Opposition leader Adrian Delia came out swinging with fighting words on Saturday, as he faces mounting pressure to step down from his own colleagues in the Nationalist Party.  

Speaking on the PN’s Net FM, Dr Delia said he would not let the party be taken over by “those who think it belongs to them”.  

Some of the party’s MPs have openly called for the unpopular Dr Delia to step aside, and say that their demand is backed by a majority of the party’s MPs.

Dr Delia however has dismissed that claim, insisting that he still enjoys the support of most of his party’s parliamentary group and arguing that dissidents must respect the wishes of party members, who elected him leader in 2017.

He struck a defiant tone during a Friday evening interview aired on national broadcaster TVM, saying "nobody tells me when to resign", and on Saturday he stuck to that view. 

Dr Delia said Nationalist members should not be surprised by the results of recent negative surveys.  

A trust rating published on Sunday had Prime Minister Robert Abela at 62.5% while Dr Delia stood at just 13.5%, the widest gap ever registered between the leaders of Malta’s main political parties.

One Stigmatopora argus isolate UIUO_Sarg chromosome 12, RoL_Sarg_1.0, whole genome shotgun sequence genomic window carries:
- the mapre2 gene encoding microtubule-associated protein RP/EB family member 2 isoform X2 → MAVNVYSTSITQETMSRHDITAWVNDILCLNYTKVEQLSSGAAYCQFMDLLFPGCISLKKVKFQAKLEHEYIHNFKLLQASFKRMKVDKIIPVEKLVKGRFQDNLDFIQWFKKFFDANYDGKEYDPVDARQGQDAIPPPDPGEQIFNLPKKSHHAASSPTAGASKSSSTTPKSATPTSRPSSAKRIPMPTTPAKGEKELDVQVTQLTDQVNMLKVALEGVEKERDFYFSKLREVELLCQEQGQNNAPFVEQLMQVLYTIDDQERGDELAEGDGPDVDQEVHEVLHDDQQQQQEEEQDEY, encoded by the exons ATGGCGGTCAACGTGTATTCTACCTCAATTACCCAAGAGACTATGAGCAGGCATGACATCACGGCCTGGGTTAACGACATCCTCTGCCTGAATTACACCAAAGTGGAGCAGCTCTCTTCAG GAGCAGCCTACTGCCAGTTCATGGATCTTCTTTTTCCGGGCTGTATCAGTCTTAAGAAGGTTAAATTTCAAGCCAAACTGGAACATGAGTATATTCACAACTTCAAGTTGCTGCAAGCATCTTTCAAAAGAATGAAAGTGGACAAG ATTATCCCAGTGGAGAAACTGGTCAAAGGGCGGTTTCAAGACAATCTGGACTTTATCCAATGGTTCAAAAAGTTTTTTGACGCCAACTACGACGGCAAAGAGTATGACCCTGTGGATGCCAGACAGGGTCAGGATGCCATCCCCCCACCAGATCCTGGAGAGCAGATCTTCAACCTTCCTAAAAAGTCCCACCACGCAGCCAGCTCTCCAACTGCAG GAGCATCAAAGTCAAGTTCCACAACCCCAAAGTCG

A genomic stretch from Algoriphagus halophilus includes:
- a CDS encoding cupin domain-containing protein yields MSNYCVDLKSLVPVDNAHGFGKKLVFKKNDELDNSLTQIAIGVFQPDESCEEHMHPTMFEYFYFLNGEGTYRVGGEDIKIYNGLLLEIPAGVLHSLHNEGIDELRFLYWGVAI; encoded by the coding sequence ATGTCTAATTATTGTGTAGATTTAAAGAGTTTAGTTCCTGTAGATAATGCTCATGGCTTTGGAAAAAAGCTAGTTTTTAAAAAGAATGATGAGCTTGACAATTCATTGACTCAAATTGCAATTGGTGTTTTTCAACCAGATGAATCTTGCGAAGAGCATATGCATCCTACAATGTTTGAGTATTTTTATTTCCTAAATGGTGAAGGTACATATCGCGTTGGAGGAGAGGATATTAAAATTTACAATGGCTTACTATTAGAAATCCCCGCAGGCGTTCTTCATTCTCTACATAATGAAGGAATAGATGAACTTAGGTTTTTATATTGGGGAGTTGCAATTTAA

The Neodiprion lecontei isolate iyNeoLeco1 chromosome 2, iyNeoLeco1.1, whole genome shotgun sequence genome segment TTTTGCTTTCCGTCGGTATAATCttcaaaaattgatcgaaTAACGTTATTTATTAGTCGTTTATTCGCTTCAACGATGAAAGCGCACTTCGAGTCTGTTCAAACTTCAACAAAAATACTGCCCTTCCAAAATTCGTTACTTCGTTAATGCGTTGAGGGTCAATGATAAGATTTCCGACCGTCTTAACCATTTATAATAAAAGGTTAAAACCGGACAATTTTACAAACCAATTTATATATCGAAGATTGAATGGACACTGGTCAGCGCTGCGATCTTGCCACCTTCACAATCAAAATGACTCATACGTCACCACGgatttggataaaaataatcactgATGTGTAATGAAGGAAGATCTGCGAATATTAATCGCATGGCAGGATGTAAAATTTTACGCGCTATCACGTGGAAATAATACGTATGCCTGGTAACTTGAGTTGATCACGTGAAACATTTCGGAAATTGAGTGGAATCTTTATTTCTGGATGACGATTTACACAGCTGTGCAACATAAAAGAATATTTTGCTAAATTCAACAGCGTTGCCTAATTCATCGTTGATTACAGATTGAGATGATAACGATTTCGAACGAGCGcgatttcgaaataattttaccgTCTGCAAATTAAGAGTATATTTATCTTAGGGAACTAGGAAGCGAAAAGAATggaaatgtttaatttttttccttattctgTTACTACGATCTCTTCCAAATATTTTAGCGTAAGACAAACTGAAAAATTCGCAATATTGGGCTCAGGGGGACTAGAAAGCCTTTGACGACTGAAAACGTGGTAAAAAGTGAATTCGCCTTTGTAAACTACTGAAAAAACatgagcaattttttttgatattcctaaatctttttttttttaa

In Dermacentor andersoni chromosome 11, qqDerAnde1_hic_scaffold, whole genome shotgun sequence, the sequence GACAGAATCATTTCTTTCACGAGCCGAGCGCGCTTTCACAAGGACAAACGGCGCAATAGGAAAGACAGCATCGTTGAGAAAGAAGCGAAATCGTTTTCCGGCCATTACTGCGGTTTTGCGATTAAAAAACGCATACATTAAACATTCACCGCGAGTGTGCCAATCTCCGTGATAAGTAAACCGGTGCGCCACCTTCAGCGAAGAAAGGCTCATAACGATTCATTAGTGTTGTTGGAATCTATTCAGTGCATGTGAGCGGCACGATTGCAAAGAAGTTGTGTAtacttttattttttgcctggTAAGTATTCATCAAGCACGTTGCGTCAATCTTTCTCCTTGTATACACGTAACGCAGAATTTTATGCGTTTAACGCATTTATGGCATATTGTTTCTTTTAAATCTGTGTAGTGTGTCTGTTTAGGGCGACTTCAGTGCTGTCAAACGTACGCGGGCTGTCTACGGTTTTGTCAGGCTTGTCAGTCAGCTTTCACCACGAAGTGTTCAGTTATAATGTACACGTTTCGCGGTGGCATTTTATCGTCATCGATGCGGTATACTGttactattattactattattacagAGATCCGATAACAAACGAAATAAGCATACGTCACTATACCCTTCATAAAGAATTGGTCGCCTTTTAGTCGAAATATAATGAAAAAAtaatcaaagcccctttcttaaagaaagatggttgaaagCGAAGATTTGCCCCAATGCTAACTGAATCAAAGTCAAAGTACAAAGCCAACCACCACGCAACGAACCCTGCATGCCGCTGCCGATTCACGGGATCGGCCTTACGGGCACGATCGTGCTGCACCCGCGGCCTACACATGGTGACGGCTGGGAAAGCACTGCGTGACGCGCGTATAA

Dr Delia said that those who wanted to see these surveys turned around should start toeing the party line and working for the good of the PN.  

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“I was elected by those who wanted new blood in the PN, by those who truly wanted to open the doors,” he said.   

Dr Delia said he was confident that the PN was able to change the country for the better, and those who truly wanted to serve the country and not just their own interests should be a part of it.    

“The Nationalist Party has to strip itself of the pretensions of arrogance, and the assumption that it has a right to be in government,” he said, adding that this was the real reform that needed to take place.   

He dismissed claims that he was dependant on his MP salary, a well as other claims that he had not paid his taxes. 

"I will make much more money than I currently do when I eventually return to private practise," Dr Delia, a lawyer by profession, said.